2021 Ford F-150 Raptor

2021 Ford F-150 Raptor

Remember the scene in Jurassic Park (the original, not one of the 52 remakes that have been made) where the velociraptors take on the T-Rex and end up destroying it? As fearsome as the T-Rex was it was the velociraptors that struck the most fear as they were both fast and tenacious.

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That’s why the Ford F-150 Raptor is so appropriately named. And ironically it’s primary competitor is the Ram TRX (T-Rex) which has a big bad Hemi engine and likes to flex its teeth. And the 2021 Raptor doesn’t even have a V8 engine to go at the TRX, and yet it’s incredibly tenacious, aggressive and highly enjoyable.

Man, that was a great analogy that went a long way to explain the off-road showdown between two powerhouses in the truck world.

The 2021 Ford Raptor is now in its third generation and has been around longer than the Ram TRX. The Raptor has won a stout reputation as the full-size pickup truck that can be fast off the line, and also plow through gravel, water and just about any terrain. It’s that rare breed of vehicle that can go anywhere and be perfectly suited.


The looks alone show what a standout the Raptor is. First there’s the 37-inch tires and the tall posture. The ground clearance alone shows it’s much more than just an F-150 (not that there’s anything wrong with that!). The blacked out grille certainly differentiates it from other 2021 F-150s. There’s also special Raptor badging all around the truck, including on the hood scoop, over the fenders and on the tail gate. There’s even a Raptor icon embedded in the headlights. Plus, there’s a patriotic vibe going on throughout the Raptor as there’s an American flag emblem near the wheel well with a QR code and the Ford Performance logo.

Under the hood is Ford’s High Output EcoBoost engine. Yes, I know, it needs a V8 to compete against the TRX’s Hemi. And sure the 3.5-liter twin-turbo V6 seems outmatched against the 700+ horsepower of the TRX. While the Raptor’s high output engine cranks out 450 horses and 510 lb.-ft. of torque, it actually performs quicker than those numbers indicate.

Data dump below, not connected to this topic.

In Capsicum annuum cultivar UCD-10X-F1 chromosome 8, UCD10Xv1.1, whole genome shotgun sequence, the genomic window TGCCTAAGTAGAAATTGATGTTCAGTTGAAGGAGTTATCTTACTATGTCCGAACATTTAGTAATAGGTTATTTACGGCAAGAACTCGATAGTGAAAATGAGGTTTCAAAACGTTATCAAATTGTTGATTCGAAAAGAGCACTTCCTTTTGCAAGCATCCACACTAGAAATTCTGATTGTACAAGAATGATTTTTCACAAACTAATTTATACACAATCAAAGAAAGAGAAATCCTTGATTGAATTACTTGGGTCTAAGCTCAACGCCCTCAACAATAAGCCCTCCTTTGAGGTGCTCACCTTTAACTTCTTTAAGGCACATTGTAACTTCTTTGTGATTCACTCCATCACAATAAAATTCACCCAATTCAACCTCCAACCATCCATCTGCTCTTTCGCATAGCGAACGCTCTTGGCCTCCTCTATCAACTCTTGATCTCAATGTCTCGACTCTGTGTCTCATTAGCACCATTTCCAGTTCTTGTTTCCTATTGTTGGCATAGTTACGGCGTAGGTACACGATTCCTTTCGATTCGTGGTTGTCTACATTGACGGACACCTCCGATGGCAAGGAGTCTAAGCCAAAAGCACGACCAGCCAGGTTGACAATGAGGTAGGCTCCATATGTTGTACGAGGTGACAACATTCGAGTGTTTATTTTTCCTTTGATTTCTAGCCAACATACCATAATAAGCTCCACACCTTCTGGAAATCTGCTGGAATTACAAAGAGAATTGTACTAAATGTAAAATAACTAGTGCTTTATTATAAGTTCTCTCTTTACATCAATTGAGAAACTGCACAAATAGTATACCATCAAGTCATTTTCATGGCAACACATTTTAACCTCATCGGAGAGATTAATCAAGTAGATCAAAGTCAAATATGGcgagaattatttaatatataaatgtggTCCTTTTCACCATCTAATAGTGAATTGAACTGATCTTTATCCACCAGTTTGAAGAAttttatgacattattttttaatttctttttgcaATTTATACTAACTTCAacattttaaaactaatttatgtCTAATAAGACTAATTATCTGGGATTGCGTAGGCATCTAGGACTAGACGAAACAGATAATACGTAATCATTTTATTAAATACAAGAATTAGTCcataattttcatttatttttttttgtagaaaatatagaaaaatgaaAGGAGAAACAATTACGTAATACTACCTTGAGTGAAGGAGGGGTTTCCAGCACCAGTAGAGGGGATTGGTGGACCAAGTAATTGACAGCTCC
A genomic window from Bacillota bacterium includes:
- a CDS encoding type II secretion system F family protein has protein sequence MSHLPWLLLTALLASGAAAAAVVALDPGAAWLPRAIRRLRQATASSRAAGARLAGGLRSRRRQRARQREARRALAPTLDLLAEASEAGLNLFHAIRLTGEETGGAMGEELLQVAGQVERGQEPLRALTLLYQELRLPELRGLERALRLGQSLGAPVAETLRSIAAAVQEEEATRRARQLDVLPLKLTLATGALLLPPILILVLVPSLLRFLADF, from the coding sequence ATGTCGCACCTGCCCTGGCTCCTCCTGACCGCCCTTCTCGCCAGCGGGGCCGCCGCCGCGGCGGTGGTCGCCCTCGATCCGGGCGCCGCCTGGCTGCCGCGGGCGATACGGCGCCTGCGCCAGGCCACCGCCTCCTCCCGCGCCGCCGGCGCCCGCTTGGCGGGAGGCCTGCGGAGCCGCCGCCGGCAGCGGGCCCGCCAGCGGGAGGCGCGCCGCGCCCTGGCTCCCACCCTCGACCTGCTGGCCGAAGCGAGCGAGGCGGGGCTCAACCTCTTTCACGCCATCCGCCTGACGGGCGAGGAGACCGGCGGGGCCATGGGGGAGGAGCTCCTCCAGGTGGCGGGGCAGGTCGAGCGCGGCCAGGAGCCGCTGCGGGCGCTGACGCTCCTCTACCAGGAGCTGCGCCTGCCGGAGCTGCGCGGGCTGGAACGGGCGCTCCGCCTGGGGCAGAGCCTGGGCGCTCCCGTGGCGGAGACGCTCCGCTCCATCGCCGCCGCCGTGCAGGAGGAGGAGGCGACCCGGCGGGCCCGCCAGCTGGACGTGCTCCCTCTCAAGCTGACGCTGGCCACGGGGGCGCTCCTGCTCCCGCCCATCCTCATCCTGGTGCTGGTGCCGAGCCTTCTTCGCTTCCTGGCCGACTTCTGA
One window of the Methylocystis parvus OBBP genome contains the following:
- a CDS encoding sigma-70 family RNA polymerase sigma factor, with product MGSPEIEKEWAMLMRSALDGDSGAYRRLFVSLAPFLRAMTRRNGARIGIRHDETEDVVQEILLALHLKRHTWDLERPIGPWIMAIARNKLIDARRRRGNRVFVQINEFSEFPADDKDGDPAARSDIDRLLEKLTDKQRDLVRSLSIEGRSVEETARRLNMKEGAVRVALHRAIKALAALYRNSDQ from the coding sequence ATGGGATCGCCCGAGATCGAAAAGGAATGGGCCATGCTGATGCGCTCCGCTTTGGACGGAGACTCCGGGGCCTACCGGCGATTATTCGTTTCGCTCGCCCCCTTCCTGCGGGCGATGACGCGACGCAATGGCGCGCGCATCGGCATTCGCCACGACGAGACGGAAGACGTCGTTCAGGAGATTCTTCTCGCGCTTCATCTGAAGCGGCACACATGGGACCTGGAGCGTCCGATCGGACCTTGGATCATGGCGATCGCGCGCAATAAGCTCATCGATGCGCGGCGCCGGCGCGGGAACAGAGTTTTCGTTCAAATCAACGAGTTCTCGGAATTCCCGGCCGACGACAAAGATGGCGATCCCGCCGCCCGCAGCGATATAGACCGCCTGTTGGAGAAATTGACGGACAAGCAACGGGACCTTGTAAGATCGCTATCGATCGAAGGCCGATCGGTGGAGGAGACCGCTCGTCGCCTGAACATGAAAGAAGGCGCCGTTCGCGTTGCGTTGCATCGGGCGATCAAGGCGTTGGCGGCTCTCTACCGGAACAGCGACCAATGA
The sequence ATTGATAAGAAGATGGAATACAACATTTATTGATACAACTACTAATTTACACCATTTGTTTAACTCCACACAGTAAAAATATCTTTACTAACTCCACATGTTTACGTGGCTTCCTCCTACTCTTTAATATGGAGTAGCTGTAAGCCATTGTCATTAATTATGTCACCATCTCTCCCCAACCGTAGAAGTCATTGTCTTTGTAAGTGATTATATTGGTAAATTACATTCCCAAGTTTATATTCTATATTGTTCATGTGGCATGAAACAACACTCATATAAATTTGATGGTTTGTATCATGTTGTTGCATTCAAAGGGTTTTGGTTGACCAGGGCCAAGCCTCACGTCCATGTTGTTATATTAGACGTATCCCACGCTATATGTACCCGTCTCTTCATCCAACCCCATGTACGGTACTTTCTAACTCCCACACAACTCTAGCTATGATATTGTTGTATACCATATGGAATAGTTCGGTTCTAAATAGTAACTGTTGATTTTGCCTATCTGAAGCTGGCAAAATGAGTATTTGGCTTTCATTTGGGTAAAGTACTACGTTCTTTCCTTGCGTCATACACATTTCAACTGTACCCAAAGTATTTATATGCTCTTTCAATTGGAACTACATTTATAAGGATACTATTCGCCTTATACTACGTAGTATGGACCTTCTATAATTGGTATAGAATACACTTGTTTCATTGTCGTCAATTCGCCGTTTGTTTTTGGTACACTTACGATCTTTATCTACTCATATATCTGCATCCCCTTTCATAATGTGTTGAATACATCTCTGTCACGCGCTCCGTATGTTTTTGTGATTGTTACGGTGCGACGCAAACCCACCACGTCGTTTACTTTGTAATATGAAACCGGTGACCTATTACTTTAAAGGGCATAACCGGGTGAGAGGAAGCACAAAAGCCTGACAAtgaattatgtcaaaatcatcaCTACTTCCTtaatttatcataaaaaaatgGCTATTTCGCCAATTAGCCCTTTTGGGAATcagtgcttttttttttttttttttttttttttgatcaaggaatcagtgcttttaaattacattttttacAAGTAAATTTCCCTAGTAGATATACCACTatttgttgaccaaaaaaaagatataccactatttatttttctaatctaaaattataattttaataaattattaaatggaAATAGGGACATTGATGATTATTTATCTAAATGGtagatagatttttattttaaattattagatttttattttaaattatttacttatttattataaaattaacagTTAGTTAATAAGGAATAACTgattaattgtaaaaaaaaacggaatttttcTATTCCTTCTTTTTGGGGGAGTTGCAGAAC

And there’s a sweet-sounding tune coming from the pipes in the back. Also, for the 2022 model year, Ford will introduce the Raptor R, which will have a V8 engine.

Even without the V8, the Raptor performs like a beast. And for this model year there’s 5-link rear suspension. The 4-wheel drive Raptor has a 10-speed automatic transmission with tow mode. In fact, the Raptor has a GVWR (gross vehicle weight rating) of 7,150 pounds showing that it’s not just about performance but is still very much an F-150 and ready to work too.


The special Raptor badging and appearance is continued inside with the logo emblazoned on the seats and the center console. Plus the patriotic theme continues with an American flag near the door opening and the air vent.

The Raptor gets some nice interior features that are native to the 14th-generation F-150 such as the fold flat work area and the 12-inch touchscreen with Sync 4. The fold-flat area is nice if you use the Raptor for working as the gear knob retracts with the push of a button and a flap from the center console flips over the gear area to create a flat working area. Talk about a simple concept, but well-engineered.


The Sync 4 system with a 12-inch touchscreen is intuitive and seamlessly flows into smart phones. This is the best iteration of an infotainment system Ford has had.

The large backseat affords ample leg room and head room. There is under seat storage too which again is well engineered and well planned.


Adjustable pedals help the driver achieve a perfect driving position. It’s rare to see adjustable pedals, especially in trucks, but this shows the Raptor is designed for anyone. Clearly a lot of engineering and planning went into this truck.

2021 Ford F-150 Raptor

2021 Ford F-150 Raptor

Being a performance-oriented truck comes at a price. And The Raptor has a starting price higher than many F-150 trims. The Raptor’s MSRP starts at $65,840. It has an EPA rating of 14 mpg/city and 18 mpg/highway, but fuel economy is less on the mind of the average Raptor consumer.

Previous to this year’s Raptor, the 2017 Raptor was my all-time favorite truck I ever drove (and I’ve driven a lot). This 2021 version may just bump that 17 version from its pedestal. It’s such a complete truck that can go fast off the line, plow through sand and mud and still have all kinds of technology and creature comforts inside.